If you check the Scott catalog, you know that some stamps are valued more in used condition than mint condition. Scott #39 always comes to mind because itís a tough stamp to find with a genuine cancel.
A ďcontemporary cancelĒ means that itís a genuine cancel that would have been used in the time period that the stamp was in use. Not only does the stamp have to be used, but it has to have a cancel from that time period. For example, Scott #1059 (4 ĹĘ Hermitage coil from the Liberty series) is more scarce in used than in unused condition. With a Scott value of about $1, itís is not a rare stamp. But due to its odd denomination, it wasnít heavily used.
I could use one of those stamps today on a letter and it would get the standard USPS spray on cancel. Is it used? Yes. Does it have a contemporary cancel? No. A contemporary cancel, on this issue, would be the standard wavy line pattern or a slogan cancel that was so commonly used by the USPOD during the 1950s and 1960s when this stamp saw use.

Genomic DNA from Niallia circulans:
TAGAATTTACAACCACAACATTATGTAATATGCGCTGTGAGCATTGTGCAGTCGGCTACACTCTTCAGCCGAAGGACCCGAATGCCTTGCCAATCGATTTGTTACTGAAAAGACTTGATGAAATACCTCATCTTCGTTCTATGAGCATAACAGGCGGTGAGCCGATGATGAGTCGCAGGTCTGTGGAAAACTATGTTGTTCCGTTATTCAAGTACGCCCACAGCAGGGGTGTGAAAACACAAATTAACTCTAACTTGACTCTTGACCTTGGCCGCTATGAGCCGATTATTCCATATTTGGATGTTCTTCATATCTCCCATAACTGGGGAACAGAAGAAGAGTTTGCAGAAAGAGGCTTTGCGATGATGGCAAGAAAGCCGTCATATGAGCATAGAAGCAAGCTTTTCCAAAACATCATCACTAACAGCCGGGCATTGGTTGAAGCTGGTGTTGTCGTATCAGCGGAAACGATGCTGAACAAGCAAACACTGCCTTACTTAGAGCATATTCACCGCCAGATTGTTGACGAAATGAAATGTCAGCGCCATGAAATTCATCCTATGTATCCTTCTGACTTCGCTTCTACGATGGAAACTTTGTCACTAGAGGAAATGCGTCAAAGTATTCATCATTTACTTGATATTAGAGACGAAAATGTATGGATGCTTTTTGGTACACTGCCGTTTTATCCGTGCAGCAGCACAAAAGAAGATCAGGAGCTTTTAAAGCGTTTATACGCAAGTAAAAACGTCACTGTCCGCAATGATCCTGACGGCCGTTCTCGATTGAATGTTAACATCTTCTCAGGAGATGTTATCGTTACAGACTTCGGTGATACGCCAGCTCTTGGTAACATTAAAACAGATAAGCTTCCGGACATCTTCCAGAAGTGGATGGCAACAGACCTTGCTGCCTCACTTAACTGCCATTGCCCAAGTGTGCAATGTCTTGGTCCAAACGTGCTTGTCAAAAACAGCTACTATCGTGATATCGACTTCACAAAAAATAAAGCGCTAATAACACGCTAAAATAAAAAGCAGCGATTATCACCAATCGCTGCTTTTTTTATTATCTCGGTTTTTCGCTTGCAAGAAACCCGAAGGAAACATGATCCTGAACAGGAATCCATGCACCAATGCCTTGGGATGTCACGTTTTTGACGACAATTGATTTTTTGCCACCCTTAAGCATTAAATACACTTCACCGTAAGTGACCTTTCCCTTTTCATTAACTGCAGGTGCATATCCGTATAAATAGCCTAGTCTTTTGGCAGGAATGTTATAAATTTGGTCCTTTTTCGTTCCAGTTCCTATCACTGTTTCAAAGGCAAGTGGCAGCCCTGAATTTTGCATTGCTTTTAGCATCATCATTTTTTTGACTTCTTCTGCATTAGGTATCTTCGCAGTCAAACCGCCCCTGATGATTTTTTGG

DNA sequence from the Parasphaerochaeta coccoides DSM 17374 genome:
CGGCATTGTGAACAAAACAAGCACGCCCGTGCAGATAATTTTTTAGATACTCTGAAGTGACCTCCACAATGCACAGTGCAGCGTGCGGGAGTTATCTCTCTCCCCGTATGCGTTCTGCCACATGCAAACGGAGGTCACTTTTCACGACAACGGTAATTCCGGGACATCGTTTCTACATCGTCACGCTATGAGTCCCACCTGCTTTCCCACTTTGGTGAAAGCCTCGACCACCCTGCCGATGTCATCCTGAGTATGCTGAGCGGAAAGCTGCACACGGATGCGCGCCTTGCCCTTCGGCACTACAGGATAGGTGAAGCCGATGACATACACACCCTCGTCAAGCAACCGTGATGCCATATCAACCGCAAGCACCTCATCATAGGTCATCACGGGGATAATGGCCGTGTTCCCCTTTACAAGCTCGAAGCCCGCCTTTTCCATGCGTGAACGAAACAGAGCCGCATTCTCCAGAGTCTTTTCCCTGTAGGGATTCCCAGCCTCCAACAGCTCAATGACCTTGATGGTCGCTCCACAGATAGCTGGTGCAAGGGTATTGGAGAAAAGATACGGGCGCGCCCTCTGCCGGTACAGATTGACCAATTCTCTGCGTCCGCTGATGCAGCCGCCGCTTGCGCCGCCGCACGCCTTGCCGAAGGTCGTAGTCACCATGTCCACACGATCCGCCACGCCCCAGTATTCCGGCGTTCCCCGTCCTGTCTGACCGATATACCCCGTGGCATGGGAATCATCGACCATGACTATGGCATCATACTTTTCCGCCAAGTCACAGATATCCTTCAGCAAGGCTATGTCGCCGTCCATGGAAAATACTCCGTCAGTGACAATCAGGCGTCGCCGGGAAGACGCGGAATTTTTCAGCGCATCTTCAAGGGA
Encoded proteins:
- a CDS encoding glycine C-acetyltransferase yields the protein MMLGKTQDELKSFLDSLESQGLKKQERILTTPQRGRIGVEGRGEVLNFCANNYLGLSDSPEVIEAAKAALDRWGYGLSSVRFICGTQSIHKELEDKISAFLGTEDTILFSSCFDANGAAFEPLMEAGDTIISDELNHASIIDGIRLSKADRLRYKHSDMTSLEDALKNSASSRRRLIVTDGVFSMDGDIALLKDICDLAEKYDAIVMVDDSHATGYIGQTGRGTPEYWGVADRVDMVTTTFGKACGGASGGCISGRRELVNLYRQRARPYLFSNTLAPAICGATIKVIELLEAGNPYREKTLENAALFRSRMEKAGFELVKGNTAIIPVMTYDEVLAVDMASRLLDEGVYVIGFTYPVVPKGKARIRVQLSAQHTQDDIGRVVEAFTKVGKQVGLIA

With the change to Forever stamps, what is a contemporary cancel?
A Forever stamp is always good for postage. So a contemporary cancel on a Forever stamp would be any cancel used from its issue date onward? Suppose that twenty years from now, the USPS moves to using a metallic blue ink to cancel mail because itís superior in performance. Does a Forever stamp issued in 2011 have a contemporary cancel if it has one of todayís spray on cancels? Or one of the futuristic blue cancels? Technically speaking, both are contemporary. Think about it.